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Susan Madrak Headshot

A Hole in the World

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Farther along we'll know more about it
Farther along we'll understand why
Cheer up my brother live in the sunshine
We'll understand it all by and by.

- "Farther Along," Traditional.

There's a hole in the world today where my father used to be. He died yesterday shortly after 1 p.m. We were there at the side of his hospital bed.

His breathing was labored and loud, the classic death rattle. My mother was holding his hand and telling him it was okay to go, but he wouldn't.

I should have known: Dad was waiting for the priest, the final Good Housekeeping Catholic seal of approval. Because as soon as the priest (a diminutive Italian man with snowy hair and a heavy accent) traced a cross on my dad's forehead with oil, my father stopped breathing.

My dad always did like to do things by the book.

Like most families, we have family shorthand - lots of odd sayings that are so far rooted in the distant past, we can barely recall the origins. Last night, as we gathered around my mother's dining room table, we used them all.

"Trash night, fellas," one of my brothers said. We all laughed. That was something we heard once a week through our entire childhood.

He also made use of all the classic Dad lines: "Close that door, what are you, heating the outside?" or, if we stubbed our toes: "What the hell'd I tell you kids about running around the house in your bare feet?"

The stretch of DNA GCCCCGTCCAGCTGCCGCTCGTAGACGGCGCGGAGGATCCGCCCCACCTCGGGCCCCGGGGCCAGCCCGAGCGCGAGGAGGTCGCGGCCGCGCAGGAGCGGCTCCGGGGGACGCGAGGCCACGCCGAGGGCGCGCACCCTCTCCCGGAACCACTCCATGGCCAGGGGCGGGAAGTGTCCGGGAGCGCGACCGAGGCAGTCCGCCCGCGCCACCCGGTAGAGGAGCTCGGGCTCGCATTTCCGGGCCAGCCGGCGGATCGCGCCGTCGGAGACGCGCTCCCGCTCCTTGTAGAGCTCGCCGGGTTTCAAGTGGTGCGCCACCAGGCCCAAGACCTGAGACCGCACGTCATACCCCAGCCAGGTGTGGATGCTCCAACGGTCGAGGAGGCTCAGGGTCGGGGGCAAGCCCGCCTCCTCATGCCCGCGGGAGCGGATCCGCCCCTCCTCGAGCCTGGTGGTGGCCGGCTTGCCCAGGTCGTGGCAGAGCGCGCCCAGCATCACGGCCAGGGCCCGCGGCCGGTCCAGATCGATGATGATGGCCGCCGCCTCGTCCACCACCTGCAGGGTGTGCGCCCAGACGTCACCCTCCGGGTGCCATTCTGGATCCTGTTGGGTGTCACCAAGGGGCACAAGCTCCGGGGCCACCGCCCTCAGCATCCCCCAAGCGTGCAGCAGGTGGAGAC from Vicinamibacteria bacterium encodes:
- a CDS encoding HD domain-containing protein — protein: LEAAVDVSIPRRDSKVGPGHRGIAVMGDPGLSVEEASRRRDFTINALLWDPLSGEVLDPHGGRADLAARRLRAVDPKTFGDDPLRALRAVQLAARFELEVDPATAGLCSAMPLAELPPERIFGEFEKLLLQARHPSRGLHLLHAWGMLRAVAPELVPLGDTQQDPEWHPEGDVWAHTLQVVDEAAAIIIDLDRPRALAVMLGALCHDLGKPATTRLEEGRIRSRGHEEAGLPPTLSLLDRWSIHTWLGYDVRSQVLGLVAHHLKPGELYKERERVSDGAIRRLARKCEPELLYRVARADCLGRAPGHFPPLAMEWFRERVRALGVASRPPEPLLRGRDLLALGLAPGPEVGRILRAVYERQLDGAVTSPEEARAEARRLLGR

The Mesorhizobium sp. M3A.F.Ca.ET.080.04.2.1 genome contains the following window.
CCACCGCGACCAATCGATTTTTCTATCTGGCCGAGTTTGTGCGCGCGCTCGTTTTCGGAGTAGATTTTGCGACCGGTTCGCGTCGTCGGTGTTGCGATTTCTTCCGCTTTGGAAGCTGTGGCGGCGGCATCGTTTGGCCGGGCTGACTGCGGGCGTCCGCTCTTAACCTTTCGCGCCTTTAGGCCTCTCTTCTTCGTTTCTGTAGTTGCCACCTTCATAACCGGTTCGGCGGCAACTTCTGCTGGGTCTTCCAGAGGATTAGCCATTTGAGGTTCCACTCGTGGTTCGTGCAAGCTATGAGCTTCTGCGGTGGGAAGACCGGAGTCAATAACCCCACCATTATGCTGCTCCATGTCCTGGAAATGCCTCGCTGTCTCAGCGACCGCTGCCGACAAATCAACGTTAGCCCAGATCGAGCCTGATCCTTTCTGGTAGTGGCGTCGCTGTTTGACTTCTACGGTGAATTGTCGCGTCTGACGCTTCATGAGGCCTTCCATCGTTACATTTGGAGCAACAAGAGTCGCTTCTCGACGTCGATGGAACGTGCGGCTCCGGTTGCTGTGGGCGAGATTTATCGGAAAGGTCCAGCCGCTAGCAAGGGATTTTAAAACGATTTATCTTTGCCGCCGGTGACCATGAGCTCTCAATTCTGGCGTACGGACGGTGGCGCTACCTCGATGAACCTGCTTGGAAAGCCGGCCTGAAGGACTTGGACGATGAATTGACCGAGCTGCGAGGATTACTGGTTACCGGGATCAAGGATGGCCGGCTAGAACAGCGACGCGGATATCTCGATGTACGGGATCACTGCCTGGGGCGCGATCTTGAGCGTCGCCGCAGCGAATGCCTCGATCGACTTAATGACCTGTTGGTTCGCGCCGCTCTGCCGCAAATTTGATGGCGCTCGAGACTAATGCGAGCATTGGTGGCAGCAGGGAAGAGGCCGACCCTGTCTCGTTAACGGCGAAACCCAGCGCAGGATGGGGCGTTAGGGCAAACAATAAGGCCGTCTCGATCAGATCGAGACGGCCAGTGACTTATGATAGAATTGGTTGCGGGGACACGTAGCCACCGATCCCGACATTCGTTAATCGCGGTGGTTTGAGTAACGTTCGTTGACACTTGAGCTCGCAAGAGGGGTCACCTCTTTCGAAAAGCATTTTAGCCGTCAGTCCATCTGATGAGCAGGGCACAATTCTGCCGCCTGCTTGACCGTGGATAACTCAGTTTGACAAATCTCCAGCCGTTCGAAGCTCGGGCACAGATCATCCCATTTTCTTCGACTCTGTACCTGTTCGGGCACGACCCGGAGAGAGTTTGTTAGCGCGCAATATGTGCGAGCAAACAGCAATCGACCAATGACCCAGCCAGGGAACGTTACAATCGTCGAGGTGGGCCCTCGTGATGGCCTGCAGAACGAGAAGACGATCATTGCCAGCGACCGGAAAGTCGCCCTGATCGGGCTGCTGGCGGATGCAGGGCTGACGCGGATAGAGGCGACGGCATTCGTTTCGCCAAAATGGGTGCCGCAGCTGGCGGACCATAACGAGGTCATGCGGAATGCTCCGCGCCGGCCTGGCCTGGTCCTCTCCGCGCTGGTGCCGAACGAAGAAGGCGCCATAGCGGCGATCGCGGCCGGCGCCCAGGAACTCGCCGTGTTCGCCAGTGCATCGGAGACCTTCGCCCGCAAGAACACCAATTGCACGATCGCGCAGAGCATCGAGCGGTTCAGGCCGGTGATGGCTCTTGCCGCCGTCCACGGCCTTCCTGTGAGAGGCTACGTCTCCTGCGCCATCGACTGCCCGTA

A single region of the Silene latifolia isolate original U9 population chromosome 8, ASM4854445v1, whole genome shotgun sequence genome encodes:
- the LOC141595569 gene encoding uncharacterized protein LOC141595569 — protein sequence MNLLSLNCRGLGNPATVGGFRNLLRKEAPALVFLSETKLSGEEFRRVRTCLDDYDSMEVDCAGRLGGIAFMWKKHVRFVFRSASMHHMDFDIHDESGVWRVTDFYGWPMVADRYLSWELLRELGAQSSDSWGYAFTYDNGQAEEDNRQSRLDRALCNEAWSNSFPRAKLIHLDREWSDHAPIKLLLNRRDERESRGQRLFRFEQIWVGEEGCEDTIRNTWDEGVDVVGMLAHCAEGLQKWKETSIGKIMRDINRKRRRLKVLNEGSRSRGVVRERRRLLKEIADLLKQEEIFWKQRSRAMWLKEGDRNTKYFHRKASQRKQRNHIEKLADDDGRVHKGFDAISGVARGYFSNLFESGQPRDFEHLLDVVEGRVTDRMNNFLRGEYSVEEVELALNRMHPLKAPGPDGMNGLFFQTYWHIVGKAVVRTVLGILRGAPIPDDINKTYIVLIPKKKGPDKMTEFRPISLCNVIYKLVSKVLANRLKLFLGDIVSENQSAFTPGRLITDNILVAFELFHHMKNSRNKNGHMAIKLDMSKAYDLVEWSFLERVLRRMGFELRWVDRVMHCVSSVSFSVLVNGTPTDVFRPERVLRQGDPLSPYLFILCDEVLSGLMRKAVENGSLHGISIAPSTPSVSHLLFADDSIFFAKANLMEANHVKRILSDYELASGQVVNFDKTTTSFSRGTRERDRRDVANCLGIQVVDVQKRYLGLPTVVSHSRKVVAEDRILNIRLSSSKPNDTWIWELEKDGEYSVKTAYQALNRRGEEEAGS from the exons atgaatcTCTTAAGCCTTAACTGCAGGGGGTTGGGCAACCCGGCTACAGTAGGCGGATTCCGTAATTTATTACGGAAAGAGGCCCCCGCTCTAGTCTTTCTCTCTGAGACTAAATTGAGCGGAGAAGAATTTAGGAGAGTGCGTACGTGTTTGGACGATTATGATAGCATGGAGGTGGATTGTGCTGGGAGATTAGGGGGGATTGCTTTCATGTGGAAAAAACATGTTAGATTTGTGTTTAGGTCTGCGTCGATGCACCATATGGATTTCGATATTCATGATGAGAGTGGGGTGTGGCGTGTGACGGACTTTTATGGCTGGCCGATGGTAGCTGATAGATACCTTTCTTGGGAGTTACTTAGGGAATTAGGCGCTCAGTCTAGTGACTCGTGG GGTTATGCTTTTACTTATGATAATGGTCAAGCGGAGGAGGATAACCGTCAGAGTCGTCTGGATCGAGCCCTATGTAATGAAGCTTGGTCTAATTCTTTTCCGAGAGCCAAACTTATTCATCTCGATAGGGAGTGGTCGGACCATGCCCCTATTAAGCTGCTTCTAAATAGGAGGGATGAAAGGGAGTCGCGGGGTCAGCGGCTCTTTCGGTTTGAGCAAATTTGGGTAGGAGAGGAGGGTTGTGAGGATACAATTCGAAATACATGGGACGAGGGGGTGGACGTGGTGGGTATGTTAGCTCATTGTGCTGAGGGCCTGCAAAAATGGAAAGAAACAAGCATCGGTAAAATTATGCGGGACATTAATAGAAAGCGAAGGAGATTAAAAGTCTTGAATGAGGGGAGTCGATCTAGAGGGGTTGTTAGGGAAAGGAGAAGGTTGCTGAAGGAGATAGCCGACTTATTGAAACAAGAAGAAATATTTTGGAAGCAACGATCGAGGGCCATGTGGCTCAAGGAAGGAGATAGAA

But he also came up with some new ones. Some variation on this: "That's it, keep it up, you'll break it and then you'll be saying, 'Boy, I wish I had a ...' " (The next word was usually "chair" - because we were always leaning back on two legs of the dining room chairs while we did our homework - or "railing," because we liked to hang onto the railing as we jumped off the final step going downstairs.) Another one that we didn't really understand when we were kids was grounded in the story that, although we were poor, my parents somehow managed to take five kids for a week at the shore every year. Problem was, there wasn't much more money left over once we were there, and being kids, we of course asked for everything we saw: Rides, pizza, ice cream, cotton candy. Finally, one night on the boardwalk, he snapped. "Can I, get me, buy me this, is that all I get," he said.

Well, we thought it was funny. So we used to chant it. We had no idea the frustration it was for my parents, saying no all the time. We didn't understand (although of course my father often told us) that money didn't grow on trees. He was a grownup. Of course he had money! He was Our Dad.

I get my mechanical aptitude and a can-do attitude from Dad. On the rare Saturday mornings he was home and had some household project looming, my brothers would get up early and take off before he could nab them. So I was the one who held the flashlight while he worked. I remember the small, beautiful blobs of molten metal as he used a soldering gun, the smell of fresh wood as he worked a hand plane. I learned how to use a saw, how to steady a piece of wood in the vise clamp on his workbench.

He was a man of few words, and when he got sick, fewer. A few months ago, when I called to see how he was, he said, "Fine. You want to talk to your mother?"

"What, did you run out of words?" I said, amused.

"Yeah, I was already talking to your brother this morning and I used them all up," he said.

That's my dad.

No more words now. But that's okay. Because though he always accused us of not listening, we were. And we won't forget a single thing he ever said.

Trash night, fellas!